The US president is staying home from what would have been his first visit to Latin America and a chance to ease foreign leaders' policy concerns. Donald Trump's message: The region is not a priority for the US.
President Donald Trump takes pride in doing things differently, and now he can add another notch to his belt for formally snubbing the United States' continental neighbors. His last-minute decision to stay home from this week's Americas Summit in Lima, Peru, will be the first time a US president has skipped the international gathering of leaders from Latin and North America.
Trump's planned visit would have been his first trip to Latin America and a chance for face-to-face meetings with its leaders to help ease concerns over US policy on issues like trade and immigration. By sending Vice President Mike Pence in his stead, Trump has indicated that the region is not a priority for the United States.
"Trump's late cancellation sends a message that he considers Latin America a backyard that requires little maintenance," said Laura Carlsen, director of the Americas Program at the Center for International Policy.
His official reason for canning the trip was the need to direct the US response to an apparent chemical weapons attack carried out by the Syrian government. Others pointed to the president's fury over an FBI raid on his lawyer's office in New York and Robert Mueller's Russia investigation. Whatever the excuse, Carlsen was not surprised by his decision not to attend the summit.
"He had nothing to win," she said.
Trump steers clear of a cold reception
Latin American leaders did not seem terribly perturbed by Trump's change of plans. He is an extremely unpopular figure in the region and no doubt many were not looking forward to meeting him – certainly they would not want to be seen by their constituents as buying into his agenda.
The polling company Gallup found that Trump only had a 16 percent approval rating in Latin America in 2017. (By contrast, President Barack Obama had a majority of approval ratings in almost every country in Latin America during his first year in office.)
Trump's fraught relationship with Latin America stems from a long list of perceived insults and abuses. He has accused Mexico of sending drug-dealers, rapists, and criminals to the United States. His administration has terminated protections for immigrants from Nicaragua, El Salvador, and Honduras who have lived in the United States for years. In lieu of securing enough funding from Congress to achieve his campaign rallying cry of building a wall along the Mexican border – or getting Mexico to pay for it – he announced days before the summit that he would send thousands of National Guard troops to militarize the area.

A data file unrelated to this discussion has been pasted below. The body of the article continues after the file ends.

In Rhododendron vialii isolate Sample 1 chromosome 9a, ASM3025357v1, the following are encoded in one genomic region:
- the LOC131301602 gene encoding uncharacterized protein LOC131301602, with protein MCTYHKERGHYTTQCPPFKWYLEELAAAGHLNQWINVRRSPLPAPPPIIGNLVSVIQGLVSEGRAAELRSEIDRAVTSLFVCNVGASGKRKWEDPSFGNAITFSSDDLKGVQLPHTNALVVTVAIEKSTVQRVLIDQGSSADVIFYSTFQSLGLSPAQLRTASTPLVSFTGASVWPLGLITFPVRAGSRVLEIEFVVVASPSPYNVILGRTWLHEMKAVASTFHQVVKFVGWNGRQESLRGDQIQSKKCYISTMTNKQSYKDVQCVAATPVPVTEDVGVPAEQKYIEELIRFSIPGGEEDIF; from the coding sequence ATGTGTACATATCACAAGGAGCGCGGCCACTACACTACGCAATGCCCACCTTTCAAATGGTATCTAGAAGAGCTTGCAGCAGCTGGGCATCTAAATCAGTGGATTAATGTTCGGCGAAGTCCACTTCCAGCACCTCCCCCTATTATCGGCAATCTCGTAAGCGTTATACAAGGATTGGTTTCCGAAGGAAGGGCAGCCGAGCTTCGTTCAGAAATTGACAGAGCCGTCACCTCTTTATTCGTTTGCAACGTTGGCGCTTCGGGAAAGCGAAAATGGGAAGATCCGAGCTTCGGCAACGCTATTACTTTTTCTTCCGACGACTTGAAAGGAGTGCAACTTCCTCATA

A missed opportunity to reassure agitated allies
Senior US administration officials have said one of the United States' main goals at the summit is to promote itself as a trading partner of choice. They're aiming to push back against China's inroads in investment and natural resource development over the past few decades.
"They're very clearly explicitly setting up an us-versus-them scenario in terms of the participation of the US government and the Chinese government in the region," Carlsen said. It's an overly optimistic goal that would require uprooting deeply established business ties, she added. "The chances that any country or private company is going to say they're going to break off ties with the Chinese and go with the US are minimal."
Trilateral NAFTA negotiations also could have been a sideshow at the summit. After threatening the agreement as a bargaining tool in his demands for Mexico to secure its border, Trump might have held a trilateral meeting in Lima with Mexico and Canada to show support for successfully renegotiating the deal.
US officials also plan to use the summit to ratchet up pressure on Venezuela and its president, Nicolas Maduro, as the country faces a major humanitarian crisis with shortages in food and medical supplies.
Last month the US announced it would provide $2.5 million (€2 million) in aid to Colombia to help more than half a million people fleeing across the border. Yet the summit could provide a backdrop to push for more action.
"Given the scale [of the crisis], a few million [dollars] is really just a drop in the bucket for what is really needed," said Jason Marczak, director of the Atlantic Council's Adrienne Arsht Latin America Center. "It's expected at the summit for there to be a real focus on not just the financial assistance, but also how to help countries cope with the influx of people reaching them."
B-team in Lima
If CIA director Mike Pompeo is confirmed as the new US secretary of state, he may well lead a department that takes on a bigger role than it did under his predecessor Rex Tillerson.
"Since the president trusts [Pompeo], I expect the State Department to play more of a leadership role in Latin American issues than it had thus far," Marczak said.
The interim secretary of state will join Pence in representing the US at the Americas Summit, which begins on Friday. Yet both the US president and Latin American leaders appear unfazed by the missed opportunity to rub shoulders.
"The United States is in no position to offer leadership to a crisis-ridden continent, and the nations of the region are little disposed to seek answers from Washington," Carlsen said.